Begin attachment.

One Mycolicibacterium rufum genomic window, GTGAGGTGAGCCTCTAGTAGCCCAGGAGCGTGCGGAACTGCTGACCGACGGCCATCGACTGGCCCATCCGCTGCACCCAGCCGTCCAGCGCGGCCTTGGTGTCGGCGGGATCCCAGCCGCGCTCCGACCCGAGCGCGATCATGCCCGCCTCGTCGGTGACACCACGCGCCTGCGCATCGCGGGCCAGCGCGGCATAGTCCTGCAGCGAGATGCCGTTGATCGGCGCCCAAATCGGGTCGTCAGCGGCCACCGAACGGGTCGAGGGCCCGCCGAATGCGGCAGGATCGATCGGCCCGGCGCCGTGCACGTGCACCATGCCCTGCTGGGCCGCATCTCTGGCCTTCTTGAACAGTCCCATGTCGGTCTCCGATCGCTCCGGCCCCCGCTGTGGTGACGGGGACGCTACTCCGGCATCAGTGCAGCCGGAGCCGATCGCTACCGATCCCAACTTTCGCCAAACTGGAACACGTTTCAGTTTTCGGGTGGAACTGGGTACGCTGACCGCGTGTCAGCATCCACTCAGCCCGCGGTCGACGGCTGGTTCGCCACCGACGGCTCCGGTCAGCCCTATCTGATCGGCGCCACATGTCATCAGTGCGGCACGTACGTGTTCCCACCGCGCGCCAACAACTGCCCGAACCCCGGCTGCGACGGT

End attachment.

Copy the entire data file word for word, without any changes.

One Mycolicibacterium rufum genomic window, GTGAGGTGAGCCTCTAGTAGCCCAGGAGCGTGCGGAACTGCTGACCGACGGCCATCGACTGGCCCATCCGCTGCACCCAGCCGTCCAGCGCGGCCTTGGTGTCGGCGGGATCCCAGCCGCGCTCCGACCCGAGCGCGATCATGCCCGCCTCGTCGGTGACACCACGCGCCTGCGCATCGCGGGCCAGCGCGGCATAGTCCTGCAGCGAGATGCCGTTGATCGGCGCCCAAATCGGGTCGTCAGCGGCCACCGAACGGGTCGAGGGCCCGCCGAATGCGGCAGGATCGATCGGCCCGGCGCCGTGCACGTGCACCATGCCCTGCTGGGCCGCATCTCTGGCCTTCTTGAACAGTCCCATGTCGGTCTCCGATCGCTCCGGCCCCCGCTGTGGTGACGGGGACGCTACTCCGGCATCAGTGCAGCCGGAGCCGATCGCTACCGATCCCAACTTTCGCCAAACTGGAACACGTTTCAGTTTTCGGGTGGAACTGGGTACGCTGACCGCGTGTCAGCATCCACTCAGCCCGCGGTCGACGGCTGGTTCGCCACCGACGGCTCCGGTCAGCCCTATCTGATCGGCGCCACATGTCATCAGTGCGGCACGTACGTGTTCCCACCGCGCGCCAACAACTGCCCGAACCCCGGCTGCGACGGT